Daunt­ing down­hill de­but

Af­ter an­other racer’s crash, Shiffrin gets scare and fin­ishes 18th in un­fa­mil­iar dis­ci­pline.

The Denver Post - - SPORTS - By John Meyer John Meyer: jmeyer@den­ver­post.com or @john­meyer

lake louise, al­berta» If Mikaela Shiffrin needed a re­minder of the dan­gers as­so­ci­ated with down­hill be­fore her World Cup de­but in the event Fri­day, she got a vivid one al­most lit­er­ally at the last minute.

It hap­pened when the woman rac­ing right be­fore her, Joana Haehlen of Switzer­land, lost her bal­ance at high speed and crashed hard into the safety net­ting, caus­ing a 10-minute course hold. For a while, Haehlen didn’t move, and res­cue crews fired up a he­li­copter at the bot­tom of the hill in case she needed evac­u­a­tion to an emer­gency room.

She didn’t — Haehlen even­tu­ally skied off the hill un­der her own power — but the in­ci­dent re­in­forced the se­ri­ous risks of rac­ing at nearly 80 mph, es­pe­cially on a day com­pli­cated by over­cast skies, snow flur­ries and flat light. For a few mo­ments, Shiffrin, the world’s best slalom skier from Avon, thought twice about what she was about to do, even though she had trained on the course the pre­vi­ous three days.

“That was just a bum­mer,” Shiffrin said af­ter fin­ish­ing a re­spectable 18th. “I was like, ‘Just don’t let it af­fect you,’ but be­ing up there for 10 min­utes, like, ‘What hap­pened? What’s tak­ing them so long? What’s go­ing on? Is she hurt?’

“Then I started doubt­ing my­self, like my tech­nique go­ing off the jumps, which is ac­tu­ally pretty good. I was go­ing back and forth be­tween, ‘Should I even be do­ing this? Maybe I just should pull out be­cause I don’t want to kill my­self.’ Then I’m like, ‘You’re ab­so­lutely fine, you haven’t felt sketched out a sin­gle time on this track in the past three days, so stick with that. You don’t have to go crazy.’ ”

Shiffrin fin­ished 1.99 sec­onds be­hind the win­ner, Ilka Stuhec of Slove­nia. Although she felt fear in the start house, it left her when she got on course.

“I felt ab­so­lutely fine, like to­tally within my com­fort zone,” said Shiffrin, 21. “Each time I ski, I kind of push my com­fort zone and it gets a lit­tle bit higher. I’m just try­ing to keep push­ing that limit without over­do­ing it.”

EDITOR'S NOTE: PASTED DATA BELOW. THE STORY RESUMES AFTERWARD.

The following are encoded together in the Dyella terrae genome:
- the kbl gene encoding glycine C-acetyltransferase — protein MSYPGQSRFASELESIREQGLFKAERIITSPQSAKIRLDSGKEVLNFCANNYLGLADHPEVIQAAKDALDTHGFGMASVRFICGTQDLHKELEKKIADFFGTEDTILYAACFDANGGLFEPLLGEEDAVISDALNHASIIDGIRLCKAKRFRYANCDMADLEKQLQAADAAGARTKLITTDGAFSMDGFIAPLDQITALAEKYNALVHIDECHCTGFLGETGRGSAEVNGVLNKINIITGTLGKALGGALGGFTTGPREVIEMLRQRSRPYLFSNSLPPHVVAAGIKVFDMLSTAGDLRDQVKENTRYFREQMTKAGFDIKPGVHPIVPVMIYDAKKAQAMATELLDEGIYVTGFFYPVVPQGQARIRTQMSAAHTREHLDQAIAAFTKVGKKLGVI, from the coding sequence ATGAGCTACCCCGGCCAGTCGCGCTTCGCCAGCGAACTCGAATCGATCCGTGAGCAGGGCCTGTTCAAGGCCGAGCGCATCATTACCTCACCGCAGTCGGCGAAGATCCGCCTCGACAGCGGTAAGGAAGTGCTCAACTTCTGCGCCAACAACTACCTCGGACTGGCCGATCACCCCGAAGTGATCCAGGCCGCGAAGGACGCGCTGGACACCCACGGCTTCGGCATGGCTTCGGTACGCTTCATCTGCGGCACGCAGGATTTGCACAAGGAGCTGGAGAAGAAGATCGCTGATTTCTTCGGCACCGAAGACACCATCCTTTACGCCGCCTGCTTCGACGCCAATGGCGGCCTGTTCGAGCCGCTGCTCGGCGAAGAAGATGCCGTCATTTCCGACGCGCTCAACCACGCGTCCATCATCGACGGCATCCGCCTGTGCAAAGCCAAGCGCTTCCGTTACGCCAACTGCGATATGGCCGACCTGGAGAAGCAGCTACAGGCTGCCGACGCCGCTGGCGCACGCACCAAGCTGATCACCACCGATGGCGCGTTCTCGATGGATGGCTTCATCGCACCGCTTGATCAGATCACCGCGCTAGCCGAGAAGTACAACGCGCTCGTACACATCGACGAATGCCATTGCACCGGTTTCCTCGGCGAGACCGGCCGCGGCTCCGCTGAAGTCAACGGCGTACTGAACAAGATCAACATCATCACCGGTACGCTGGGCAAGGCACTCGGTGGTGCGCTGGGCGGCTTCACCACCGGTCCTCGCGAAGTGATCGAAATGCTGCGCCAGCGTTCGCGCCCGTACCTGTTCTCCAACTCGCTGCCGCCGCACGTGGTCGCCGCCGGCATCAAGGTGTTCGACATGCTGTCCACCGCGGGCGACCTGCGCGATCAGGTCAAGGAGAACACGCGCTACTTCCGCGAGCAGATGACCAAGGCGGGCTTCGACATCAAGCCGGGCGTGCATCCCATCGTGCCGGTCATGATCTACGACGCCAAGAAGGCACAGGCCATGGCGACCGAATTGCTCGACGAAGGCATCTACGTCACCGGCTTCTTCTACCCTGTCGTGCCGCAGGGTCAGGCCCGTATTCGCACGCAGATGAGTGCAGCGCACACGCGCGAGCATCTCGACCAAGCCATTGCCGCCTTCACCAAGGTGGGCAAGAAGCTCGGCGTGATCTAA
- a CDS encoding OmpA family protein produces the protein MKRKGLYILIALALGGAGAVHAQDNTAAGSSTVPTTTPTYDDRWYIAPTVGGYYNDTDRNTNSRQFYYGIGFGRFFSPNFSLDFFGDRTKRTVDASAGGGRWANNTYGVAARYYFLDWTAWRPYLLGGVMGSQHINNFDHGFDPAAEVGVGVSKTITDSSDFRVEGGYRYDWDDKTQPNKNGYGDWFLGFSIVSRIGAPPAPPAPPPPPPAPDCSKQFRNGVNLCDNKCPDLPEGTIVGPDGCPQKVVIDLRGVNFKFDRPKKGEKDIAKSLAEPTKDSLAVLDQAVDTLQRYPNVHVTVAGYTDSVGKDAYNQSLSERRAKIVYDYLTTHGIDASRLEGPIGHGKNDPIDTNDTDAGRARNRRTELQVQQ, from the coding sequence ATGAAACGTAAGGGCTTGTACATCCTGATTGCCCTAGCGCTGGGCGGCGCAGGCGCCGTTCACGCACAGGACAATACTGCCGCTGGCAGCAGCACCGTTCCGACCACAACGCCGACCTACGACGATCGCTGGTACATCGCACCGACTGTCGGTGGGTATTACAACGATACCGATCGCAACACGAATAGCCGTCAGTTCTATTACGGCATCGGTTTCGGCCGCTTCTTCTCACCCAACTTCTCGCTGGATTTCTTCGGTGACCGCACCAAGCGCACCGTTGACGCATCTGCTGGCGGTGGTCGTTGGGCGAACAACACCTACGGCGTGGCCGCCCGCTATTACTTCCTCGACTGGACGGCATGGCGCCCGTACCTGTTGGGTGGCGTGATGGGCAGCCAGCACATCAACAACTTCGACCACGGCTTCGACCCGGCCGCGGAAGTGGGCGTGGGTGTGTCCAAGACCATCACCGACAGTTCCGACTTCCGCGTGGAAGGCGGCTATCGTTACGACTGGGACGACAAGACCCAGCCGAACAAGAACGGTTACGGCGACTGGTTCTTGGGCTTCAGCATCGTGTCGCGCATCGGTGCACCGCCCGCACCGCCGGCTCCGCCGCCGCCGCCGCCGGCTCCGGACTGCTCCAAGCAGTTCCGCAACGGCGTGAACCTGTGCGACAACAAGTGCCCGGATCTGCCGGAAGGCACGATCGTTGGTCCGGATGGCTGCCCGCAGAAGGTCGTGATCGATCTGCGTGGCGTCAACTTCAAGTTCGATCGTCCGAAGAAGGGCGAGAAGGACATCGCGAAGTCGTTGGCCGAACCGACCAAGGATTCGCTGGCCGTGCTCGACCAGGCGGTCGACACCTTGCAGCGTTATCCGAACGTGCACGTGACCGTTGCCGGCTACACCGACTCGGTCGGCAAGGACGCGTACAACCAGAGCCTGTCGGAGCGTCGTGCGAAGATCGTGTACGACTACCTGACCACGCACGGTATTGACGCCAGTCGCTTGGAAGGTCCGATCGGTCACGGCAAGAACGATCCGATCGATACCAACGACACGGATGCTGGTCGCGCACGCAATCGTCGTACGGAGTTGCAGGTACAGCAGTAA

Shiffrin’s run ap­peared smooth, if maybe a bit ten­ta­tive a time or two. She lacks the ex­pe­ri­ence in down­hill to eval­u­ate a run by how it felt.

“I get frus­trated when I’m like, ‘OK, how was my run?’ and I don’t know un­til I watch the video,” Shiffrin said. “That’s lack of ex­pe­ri­ence with down­hill. I have to work through my run in my head, see the video, and then think, ‘Where did I lose time, where can I be bet­ter?’ Most of the lost time in down­hill is line and clean ski­ing and re­leas­ing your ski.”

Shiffrin’s mother, Eileen, thought Mikaela did fine given the emo­tional im­pact of the course hold so soon be­fore she raced.

“That’s hard in any event, let alone a speed event,” said Eileen, who as­sists U.S. Ski Team staff in coach­ing Mikaela. “I thought she gath­ered her­self to­gether and did the best she could. I think she has more in her than that, but for the cir­cum­stances she did great.”

Down­hill vet­eran Stacey Cook, a three­time Olympian from Truc­kee, Calif., was the top Amer­i­can in sixth place. Alice McKen­nis of Glen­wood Springs missed a gate and did not fin­ish. Two more races will be held here — a down­hill Satur­day and su­per-G on Sun­day — be­fore the tour leaves for Europe.

Colorado’s Mikaela Shiffrin goes into a tuck dur­ing the first women’s World Cup down­hill of her ca­reer Fri­day at Lake Louise, Al­berta. She fin­ished 18th, nearly two sec­onds be­hind win­ner Ilka Stuhec of Slove­nia. Jonathan Hay­ward, The Cana­dian Press

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